Freddie Mac Goes Viral With Foreclosure Myths Videos

freddie macFreddie Mac is doing its part to educate homeowners about foreclosure in a new video series on YouTube called "Get the Facts." It almost sounds like a sex education campaign, but the informational videos actually smack down foreclosure myths and offers facts about foreclosures. Videos address topics such as what a foreclosure can do to your credit rating, and how homeowners should react if they think they are in financial distress with their home. Freddie Mac is operating under a government conservatorship that began on September 6, 2008, shortly after the housing meltdown began; the agency was over-stressed by too many bad loans.

"People in those situations are vulnerable, and the foreclosure scammers are always a step ahead," says Ed Jacob, executive director at the Neighborhood Housing Services of Chicago, which provides housing counseling to homeowners struggling with mortgage payments.

More than 2.3 million American homes have been repossessed by lenders since the recession first began in 2007, and homes in some state of foreclosure now suck up at least two percent of the nation's housing supply. That's thousands of homeowners stuck in a state of stress, depression and confusion. And as we have reported many times, the scam artists are out there taking full advantage. By web, mail, even cold calling, these companies are preying upon desperate homeowners and costing them money and sometimes, their home.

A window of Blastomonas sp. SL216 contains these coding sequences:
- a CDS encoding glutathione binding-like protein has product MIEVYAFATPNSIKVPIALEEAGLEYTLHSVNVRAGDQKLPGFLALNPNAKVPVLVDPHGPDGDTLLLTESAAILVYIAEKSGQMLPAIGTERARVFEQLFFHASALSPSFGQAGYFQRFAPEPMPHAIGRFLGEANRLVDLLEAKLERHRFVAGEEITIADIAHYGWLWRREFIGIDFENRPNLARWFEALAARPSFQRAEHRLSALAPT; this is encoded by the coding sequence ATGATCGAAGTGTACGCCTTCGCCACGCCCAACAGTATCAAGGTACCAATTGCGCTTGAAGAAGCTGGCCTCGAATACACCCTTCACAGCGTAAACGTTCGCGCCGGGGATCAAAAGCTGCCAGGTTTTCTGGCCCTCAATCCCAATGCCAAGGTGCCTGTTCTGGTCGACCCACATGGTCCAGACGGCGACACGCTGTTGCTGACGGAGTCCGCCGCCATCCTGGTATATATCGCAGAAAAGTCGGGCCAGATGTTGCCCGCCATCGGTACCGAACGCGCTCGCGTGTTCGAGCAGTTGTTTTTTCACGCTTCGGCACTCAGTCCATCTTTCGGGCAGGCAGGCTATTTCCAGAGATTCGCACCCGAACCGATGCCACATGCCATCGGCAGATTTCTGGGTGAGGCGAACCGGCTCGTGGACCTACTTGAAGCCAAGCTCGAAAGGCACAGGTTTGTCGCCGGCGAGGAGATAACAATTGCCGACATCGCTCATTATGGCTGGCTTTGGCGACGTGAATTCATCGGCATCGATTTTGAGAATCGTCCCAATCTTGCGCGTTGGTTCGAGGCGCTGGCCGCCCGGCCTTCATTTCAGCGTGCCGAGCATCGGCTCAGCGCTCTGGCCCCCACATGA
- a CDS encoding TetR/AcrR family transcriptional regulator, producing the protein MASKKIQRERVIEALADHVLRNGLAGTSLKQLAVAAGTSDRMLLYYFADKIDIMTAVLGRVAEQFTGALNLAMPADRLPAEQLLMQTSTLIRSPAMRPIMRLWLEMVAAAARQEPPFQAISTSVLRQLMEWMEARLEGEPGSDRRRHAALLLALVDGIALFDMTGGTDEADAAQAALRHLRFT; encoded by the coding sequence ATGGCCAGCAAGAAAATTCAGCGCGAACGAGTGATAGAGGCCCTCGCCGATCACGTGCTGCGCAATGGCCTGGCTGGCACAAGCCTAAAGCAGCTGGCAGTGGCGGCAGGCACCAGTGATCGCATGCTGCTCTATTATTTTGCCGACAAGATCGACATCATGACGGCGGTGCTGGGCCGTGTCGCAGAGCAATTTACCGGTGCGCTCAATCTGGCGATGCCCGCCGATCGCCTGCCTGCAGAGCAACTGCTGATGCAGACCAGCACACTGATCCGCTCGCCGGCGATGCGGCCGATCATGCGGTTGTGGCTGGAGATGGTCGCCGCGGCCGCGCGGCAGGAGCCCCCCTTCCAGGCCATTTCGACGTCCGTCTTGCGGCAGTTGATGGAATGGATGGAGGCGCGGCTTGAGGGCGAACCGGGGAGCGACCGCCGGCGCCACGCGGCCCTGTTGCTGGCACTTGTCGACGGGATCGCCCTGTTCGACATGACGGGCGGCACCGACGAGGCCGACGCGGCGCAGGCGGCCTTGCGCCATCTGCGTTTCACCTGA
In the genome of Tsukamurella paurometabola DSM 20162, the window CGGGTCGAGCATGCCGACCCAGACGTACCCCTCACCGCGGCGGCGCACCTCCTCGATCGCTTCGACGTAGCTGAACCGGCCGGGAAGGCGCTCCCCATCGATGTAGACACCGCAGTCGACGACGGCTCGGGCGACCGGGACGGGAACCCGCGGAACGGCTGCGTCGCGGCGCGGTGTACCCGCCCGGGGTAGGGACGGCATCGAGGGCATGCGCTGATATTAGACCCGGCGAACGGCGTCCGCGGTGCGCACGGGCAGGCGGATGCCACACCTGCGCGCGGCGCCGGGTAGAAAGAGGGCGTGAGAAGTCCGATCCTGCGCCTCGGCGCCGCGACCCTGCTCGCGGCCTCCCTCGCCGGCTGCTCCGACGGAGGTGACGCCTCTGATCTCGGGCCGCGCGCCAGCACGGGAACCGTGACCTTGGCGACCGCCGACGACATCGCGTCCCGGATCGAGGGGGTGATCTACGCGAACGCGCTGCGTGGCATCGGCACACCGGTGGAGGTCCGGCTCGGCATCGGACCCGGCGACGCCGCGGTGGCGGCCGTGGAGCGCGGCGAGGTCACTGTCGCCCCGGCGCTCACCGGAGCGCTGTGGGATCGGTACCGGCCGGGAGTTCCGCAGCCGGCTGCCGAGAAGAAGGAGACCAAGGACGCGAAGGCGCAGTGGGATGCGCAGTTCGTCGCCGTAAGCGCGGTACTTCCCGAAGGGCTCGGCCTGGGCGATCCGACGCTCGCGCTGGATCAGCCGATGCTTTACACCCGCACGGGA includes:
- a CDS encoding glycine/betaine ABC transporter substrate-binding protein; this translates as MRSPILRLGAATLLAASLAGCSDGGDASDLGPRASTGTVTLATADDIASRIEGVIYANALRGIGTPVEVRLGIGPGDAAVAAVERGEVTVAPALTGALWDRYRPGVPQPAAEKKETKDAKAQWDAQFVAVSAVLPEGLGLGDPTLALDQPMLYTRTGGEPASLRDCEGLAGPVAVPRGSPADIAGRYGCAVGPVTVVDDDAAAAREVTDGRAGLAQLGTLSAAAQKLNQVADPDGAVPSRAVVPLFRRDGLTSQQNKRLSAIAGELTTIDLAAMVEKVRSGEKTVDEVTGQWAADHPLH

Well, the nations' chief buyer of home loans is fighting back.

In each video, a consumer voices a foreclosure myth, which a Freddie Mac housing counselor then shoots down. In the first video, a homeowner says he has heard that if his house is foreclosed on, he can never buy a home again. That's not true, of course. In the second, the counselor tackles another myth making rounds, that homeowners should stop making mortgage payments so they can get mortgage help -- wrong! The third video says no, you will not lose your home for missing just one payment; the fourth covers the paranoia that all offers of help are scams -- they are not, but you do have to decipher, and the fifth gives advice on what to do if your lender has a deaf ear -- either ignoring you, or not responding.

The counselor in the video says he has two years of experience advising consumers, and says there are plenty of myths and misconceptions about foreclosure. He's here, he says, to give homeowners the facts.

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